9. Civil resistance and international law—Are acts of civil resistance protected under international law? How can civil resistance impact international law?
    10. Nonviolent national defense (sometimes referred to as civilian-based defense)
    11. National or local surveys on the potential for, and effectiveness of, civil resistance methods in war-torn societies
    12. The role of constructive programs and alternative institution building in civil resistance
    13. Review of studies across disciplines about the onset of civil resistance movements under repressive conditions using a civil resistance perspective
    14. Conceptual analysis and empirical study of the formation of diverse social coalitions as part of civil resistance movements
    15. Civil resistance and the prevention of major atrocities
    16. The use and impact of new technologies in civil resistance struggles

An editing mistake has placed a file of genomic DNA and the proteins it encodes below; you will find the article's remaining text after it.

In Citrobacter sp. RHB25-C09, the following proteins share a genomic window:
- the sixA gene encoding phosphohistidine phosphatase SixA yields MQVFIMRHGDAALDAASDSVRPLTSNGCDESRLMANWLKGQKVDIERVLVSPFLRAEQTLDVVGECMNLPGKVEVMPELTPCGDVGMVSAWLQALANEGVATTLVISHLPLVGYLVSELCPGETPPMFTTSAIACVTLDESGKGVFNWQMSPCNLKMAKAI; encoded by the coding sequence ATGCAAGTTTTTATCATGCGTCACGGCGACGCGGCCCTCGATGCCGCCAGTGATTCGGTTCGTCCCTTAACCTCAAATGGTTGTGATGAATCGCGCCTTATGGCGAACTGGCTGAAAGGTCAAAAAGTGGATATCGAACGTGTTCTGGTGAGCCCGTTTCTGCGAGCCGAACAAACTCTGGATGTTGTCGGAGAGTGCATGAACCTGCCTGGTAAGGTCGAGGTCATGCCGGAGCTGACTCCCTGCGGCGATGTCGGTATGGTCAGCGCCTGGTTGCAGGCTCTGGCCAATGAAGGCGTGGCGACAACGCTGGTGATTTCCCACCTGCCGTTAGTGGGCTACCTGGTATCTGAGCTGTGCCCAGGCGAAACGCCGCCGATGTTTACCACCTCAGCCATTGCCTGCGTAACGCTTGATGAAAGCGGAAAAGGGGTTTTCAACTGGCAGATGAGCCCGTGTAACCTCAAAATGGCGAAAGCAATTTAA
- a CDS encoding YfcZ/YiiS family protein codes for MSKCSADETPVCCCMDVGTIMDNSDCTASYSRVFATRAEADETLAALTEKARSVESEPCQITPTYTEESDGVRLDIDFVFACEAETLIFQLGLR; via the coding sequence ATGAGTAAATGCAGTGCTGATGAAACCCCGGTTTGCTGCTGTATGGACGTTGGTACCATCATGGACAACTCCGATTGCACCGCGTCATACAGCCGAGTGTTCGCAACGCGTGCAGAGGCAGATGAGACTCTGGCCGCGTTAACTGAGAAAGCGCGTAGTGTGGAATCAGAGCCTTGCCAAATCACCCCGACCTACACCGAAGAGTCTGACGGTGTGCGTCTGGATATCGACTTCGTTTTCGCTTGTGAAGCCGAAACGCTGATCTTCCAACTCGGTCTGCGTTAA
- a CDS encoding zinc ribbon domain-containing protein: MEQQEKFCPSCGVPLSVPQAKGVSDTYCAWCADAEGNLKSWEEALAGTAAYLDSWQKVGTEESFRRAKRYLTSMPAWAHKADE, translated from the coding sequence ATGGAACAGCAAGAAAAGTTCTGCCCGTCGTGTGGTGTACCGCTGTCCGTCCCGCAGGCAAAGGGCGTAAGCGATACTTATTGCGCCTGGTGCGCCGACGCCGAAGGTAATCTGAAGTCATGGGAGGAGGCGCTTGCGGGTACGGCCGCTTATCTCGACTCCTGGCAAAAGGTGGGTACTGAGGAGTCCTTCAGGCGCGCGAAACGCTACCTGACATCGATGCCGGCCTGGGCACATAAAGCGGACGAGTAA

17. Failure of civil resistance in crucial cases/campaigns: lessons learned
    18. Recovering historical cases of civil resistance struggles that are unknown or under-researched
    19. Nonviolent resistance to coups d’état
    20. Comparative studies of recent civil resistance cases in a region or across regions, with emphasis on Latin America, sub-Saharan Africa, Asia and the Pacific region
    21. Studies of the situations in which civil resistance is justified and appropriate and situations in which it may be misused or used by repressive actors
    22. The role of nonviolent resistance strategies in international solidarity movements in support of nonviolent struggles

     

    Frequently Asked Questions from Last Year’s Application Process

    Q: Can you please specify how official the [department letter indicating current year of Ph.D. studies and the expected date (month/year) of the thesis completion and submission] must be and what form it may take? Must it be authored by the chair of my department or may it instead come from my thesis advisor? May it be submitted as a certified email from one of these two individuals or is a scanned copy of a signed letter required?